– even if there is a hearsay problem with the chat logs, they can lead to actual evidence (such as the servers allegedly used by Manning to leak directly to wikileaks).

    In any event, my overall message would be to wait for the investigation to unfold and to run its course. If the government were really that desparate to indict Assange, they would have done so already even on a flimsy basis. They haven’t, the investigation is ongoing which demonstrates to me that the DOJ is entirely aware that on current evidence there is not enough to indict Assange with.

  82. 82
    burnspbesq says:

    @Chyron HR:

    I think matoko-kun’s notions of what constitutes “empirical data” might differ from yours or mine.

  83. 83
    burnspbesq says:

    @ornery curmudgeon:

    Pathetic. Is that all you have?

  84. 84
    Silver says:

    @Ash Can:

    I’d imagine you’d have a bunch of terrorists from Cleveland setting up IEDs in that case…

  85. 85
    burnspbesq says:

    @gizmo:

    And your point would be?

    The decision to grant or deny bail is based (or should be based) on all relevant circumstances. You’ve provided no basis on which anyone can undertake a reasoned critique of that earlier decision.

    When you do, if you do, then we can talk about it. Until then, you’re wasting everyone’s time and John’s money.

  86. 86
    El Cid says:

    Interesting points from Columbia School of Journalism faculty members—who, interestingly enough, are not Glenn Greenwald—sending a letter to Obama & Holder. about how the standards being applied to Assange and Manning would likely severely damage the ability of journalists to carry out their functions (in the ideal world in which they’re investigating and reporting).

    As faculty members and officers of the Columbia University Graduate School of Journalism, we are concerned by recent reports that the Department of Justice is considering criminal charges against Julian Assange or others associated with Wikileaks.
    __
    Journalists have a responsibility to exercise careful news judgment when classified documents are involved, including assessing whether a document is legitimately confidential and whether there may be harm from its publication.
    __
    But while we hold varying opinions of Wikileaks’ methods and decisions, we all believe that in publishing diplomatic cables Wikileaks is engaging in journalistic activity protected by the First Amendment. Any prosecution of Wikileaks’ staff for receiving, possessing or publishing classified materials will set a dangerous precedent for reporters in any publication or medium, potentially chilling investigative journalism and other First Amendment-protected activity.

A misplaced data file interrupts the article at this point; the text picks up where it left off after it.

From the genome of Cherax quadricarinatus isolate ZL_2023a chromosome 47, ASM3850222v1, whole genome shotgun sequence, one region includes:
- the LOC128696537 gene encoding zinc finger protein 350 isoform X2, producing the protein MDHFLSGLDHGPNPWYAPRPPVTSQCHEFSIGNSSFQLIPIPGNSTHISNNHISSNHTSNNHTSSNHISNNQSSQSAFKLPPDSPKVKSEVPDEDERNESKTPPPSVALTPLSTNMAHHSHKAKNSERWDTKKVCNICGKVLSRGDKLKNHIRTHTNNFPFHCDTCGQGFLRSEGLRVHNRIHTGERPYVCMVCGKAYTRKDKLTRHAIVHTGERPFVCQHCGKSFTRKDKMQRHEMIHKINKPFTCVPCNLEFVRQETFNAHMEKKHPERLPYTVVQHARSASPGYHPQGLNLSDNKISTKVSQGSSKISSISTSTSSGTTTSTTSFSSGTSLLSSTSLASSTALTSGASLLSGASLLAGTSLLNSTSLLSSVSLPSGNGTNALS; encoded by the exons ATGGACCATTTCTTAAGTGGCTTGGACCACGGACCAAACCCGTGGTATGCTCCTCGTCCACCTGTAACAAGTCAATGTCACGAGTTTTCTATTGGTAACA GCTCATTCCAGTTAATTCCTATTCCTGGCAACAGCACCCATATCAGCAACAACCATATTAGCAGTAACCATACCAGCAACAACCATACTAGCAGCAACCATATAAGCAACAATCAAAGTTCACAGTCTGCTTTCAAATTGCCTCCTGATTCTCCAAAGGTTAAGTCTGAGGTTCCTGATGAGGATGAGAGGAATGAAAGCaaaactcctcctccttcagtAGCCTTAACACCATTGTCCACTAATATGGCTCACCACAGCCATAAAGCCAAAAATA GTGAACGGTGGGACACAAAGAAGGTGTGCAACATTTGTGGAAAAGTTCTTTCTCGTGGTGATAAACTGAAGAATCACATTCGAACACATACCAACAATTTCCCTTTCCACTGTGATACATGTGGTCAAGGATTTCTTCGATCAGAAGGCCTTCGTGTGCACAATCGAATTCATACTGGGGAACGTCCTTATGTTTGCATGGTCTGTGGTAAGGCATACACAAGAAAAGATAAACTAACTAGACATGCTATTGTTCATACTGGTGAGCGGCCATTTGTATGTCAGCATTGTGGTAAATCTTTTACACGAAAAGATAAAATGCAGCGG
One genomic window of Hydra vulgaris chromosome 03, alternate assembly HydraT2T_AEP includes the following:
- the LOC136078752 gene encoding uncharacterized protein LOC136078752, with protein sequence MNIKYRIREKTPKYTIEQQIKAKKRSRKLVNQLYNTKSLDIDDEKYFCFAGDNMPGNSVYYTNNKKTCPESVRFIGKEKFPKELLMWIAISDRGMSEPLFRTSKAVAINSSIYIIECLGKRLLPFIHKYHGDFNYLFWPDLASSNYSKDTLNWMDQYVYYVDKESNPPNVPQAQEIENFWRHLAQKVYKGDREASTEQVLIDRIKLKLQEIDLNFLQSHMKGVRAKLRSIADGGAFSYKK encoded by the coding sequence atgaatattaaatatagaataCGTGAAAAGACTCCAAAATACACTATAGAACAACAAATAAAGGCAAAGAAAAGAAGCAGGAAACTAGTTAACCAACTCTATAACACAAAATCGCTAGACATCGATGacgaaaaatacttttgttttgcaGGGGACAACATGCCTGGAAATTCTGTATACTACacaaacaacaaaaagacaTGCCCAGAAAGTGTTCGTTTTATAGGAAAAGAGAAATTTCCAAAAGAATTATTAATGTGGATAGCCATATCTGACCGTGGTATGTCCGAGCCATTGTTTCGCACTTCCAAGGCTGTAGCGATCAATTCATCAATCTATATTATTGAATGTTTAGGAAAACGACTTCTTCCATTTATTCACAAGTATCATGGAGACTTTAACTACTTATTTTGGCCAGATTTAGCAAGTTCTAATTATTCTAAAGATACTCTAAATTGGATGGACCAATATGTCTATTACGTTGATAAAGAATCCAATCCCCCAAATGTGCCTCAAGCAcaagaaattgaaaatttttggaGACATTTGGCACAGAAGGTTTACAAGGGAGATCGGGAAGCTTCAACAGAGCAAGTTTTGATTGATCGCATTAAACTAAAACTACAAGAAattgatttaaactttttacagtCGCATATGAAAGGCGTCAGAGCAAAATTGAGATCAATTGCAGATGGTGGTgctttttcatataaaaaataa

__
    As a historical matter, government overreaction to publication of leaked material in the press has always been more damaging to American democracy than the leaks themselves.
    __
    The U.S. and the First Amendment continue to set a world standard for freedom of the press, encouraging journalists in many nations to take significant risks on behalf of transparency. Prosecution in the Wikileaks case would greatly damage American standing in free-press debates worldwide and would dishearten those journalists looking to this nation for inspiration.
    __
    We urge you to pursue a course of prudent restraint in the Wikileaks matter.
    __
    Please note this letter reflects our individual views, not a position of Columbia University or the Journalism School.

    If this approach did happen to affect the ability to pursue investigative journalism, this would be a worthwhile sacrifice, because a lot of major news sources get tired of paying the extra money for investigative reporting anyway.

  87. 87
    burnspbesq says:

    @dr. bloor:

    As noted in my previous comments, the purpose of bail is to ensure the defendant’s appearance at trial, and the decision to grant bail, and the amount, should be an all-facts-and-circumstances inquiry.

    Based solely on recollection, with no opportunity to do any research, I don’t think it would have been implausible for a judge to conclude that Mr. Smith was not a serious flight risk. I don’t recall whether the Senator made any express representations to the court at the time, but it is not difficult to imagine a judge assuming that he would make sure his nephew showed up, because the political blowback if he didn’t would be enormous and uncontrollable.

  88. 88
    Perry Como says:

    I love our justice system. Ignorance of the law is no excuse for breaking it, even if it takes the Attorney General of the United States and his staff months to research if someone can actually be charged with a crime. Even though the best prosecutorial minds in the US may not know if you have done anything wrong, *you* should.

    Kafka was not writing fucking instruction manuals.

  89. 89
    Omnes Omnibus says:

    @Perry Como: They are not necessarily researching whether or not a crime was committed, but rather researching whether or not they will be able to prove that a crime has been committed.